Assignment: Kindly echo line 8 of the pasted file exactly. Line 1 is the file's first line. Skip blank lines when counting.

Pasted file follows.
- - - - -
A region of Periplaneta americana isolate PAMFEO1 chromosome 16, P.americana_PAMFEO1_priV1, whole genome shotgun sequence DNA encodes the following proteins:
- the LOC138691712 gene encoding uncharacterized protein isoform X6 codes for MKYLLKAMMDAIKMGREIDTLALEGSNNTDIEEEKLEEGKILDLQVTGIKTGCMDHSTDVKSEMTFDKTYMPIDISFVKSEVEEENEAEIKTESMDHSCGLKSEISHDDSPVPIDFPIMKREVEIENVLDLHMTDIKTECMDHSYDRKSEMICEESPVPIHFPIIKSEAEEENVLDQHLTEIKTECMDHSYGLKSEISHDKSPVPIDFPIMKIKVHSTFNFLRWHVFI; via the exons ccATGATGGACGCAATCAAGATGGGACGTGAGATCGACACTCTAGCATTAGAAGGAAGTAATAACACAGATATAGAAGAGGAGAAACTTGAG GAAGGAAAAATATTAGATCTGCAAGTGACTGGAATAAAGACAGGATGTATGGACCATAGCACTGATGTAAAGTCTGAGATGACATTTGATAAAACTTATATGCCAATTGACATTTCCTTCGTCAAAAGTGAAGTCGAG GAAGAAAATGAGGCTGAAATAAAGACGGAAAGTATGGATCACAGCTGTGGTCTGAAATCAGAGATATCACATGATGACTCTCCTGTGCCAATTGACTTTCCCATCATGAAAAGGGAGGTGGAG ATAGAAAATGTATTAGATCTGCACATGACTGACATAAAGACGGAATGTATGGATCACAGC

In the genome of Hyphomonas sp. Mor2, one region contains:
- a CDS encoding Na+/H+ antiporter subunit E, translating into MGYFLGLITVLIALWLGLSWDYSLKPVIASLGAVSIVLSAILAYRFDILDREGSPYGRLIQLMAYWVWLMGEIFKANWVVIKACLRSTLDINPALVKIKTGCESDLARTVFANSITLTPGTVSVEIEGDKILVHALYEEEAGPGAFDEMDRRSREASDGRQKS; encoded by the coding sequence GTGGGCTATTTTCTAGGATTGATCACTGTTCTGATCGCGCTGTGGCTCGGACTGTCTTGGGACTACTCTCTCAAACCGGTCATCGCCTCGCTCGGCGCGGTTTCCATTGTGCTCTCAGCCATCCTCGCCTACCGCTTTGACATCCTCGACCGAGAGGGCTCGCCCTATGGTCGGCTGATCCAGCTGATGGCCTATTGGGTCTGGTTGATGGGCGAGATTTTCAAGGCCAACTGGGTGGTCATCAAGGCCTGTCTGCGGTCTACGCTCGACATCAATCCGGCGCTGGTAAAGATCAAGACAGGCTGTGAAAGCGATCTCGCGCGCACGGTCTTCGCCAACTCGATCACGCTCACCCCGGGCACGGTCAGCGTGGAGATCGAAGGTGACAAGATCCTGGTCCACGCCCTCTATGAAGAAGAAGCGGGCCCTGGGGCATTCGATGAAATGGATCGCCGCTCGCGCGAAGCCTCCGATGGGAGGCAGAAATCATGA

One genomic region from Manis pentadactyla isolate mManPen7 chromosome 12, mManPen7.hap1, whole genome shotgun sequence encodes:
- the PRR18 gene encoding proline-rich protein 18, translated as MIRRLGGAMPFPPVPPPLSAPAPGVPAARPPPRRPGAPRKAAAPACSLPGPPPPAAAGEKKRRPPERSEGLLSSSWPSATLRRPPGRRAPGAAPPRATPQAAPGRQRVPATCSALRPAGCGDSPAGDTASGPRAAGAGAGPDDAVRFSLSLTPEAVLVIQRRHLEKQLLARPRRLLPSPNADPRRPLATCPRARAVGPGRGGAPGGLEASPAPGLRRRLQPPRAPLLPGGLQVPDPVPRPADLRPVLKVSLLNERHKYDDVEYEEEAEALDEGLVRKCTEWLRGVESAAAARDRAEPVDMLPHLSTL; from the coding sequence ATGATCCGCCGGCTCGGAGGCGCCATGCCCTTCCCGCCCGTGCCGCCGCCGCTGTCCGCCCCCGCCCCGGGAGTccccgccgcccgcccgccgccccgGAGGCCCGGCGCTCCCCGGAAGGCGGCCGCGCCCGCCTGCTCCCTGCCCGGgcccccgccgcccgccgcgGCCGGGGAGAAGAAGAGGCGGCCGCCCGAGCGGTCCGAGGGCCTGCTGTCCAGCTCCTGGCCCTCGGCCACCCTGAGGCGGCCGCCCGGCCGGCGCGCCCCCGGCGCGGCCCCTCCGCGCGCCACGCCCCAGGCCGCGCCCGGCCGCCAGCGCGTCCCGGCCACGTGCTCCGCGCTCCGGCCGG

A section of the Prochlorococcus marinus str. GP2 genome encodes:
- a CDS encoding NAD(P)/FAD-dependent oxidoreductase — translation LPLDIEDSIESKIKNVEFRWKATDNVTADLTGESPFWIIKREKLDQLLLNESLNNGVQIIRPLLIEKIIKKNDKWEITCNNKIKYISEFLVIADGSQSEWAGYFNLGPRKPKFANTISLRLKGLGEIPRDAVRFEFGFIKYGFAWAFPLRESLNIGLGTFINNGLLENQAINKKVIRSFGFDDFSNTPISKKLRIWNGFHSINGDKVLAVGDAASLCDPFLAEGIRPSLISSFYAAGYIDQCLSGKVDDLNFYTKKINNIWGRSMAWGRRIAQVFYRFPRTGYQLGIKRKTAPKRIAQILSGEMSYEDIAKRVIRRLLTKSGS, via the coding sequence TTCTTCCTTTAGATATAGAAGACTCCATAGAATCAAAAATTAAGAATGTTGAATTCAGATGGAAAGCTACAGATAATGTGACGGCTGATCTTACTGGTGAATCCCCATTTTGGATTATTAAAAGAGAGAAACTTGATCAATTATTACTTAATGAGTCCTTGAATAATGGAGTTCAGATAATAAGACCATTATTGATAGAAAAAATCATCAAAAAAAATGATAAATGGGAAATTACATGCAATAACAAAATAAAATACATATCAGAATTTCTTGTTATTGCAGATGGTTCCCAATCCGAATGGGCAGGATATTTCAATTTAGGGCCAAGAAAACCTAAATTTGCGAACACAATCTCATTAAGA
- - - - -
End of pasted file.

- a CDS encoding NAD(P)/FAD-dependent oxidoreductase — translation LPLDIEDSIESKIKNVEFRWKATDNVTADLTGESPFWIIKREKLDQLLLNESLNNGVQIIRPLLIEKIIKKNDKWEITCNNKIKYISEFLVIADGSQSEWAGYFNLGPRKPKFANTISLRLKGLGEIPRDAVRFEFGFIKYGFAWAFPLRESLNIGLGTFINNGLLENQAINKKVIRSFGFDDFSNTPISKKLRIWNGFHSINGDKVLAVGDAASLCDPFLAEGIRPSLISSFYAAGYIDQCLSGKVDDLNFYTKKINNIWGRSMAWGRRIAQVFYRFPRTGYQLGIKRKTAPKRIAQILSGEMSYEDIAKRVIRRLLTKSGS, via the coding sequence TTCTTCCTTTAGATATAGAAGACTCCATAGAATCAAAAATTAAGAATGTTGAATTCAGATGGAAAGCTACAGATAATGTGACGGCTGATCTTACTGGTGAATCCCCATTTTGGATTATTAAAAGAGAGAAACTTGATCAATTATTACTTAATGAGTCCTTGAATAATGGAGTTCAGATAATAAGACCATTATTGATAGAAAAAATCATCAAAAAAAATGATAAATGGGAAATTACATGCAATAACAAAATAAAATACATATCAGAATTTCTTGTTATTGCAGATGGTTCCCAATCCGAATGGGCAGGATATTTCAATTTAGGGCCAAGAAAACCTAAATTTGCGAACACAATCTCATTAAGA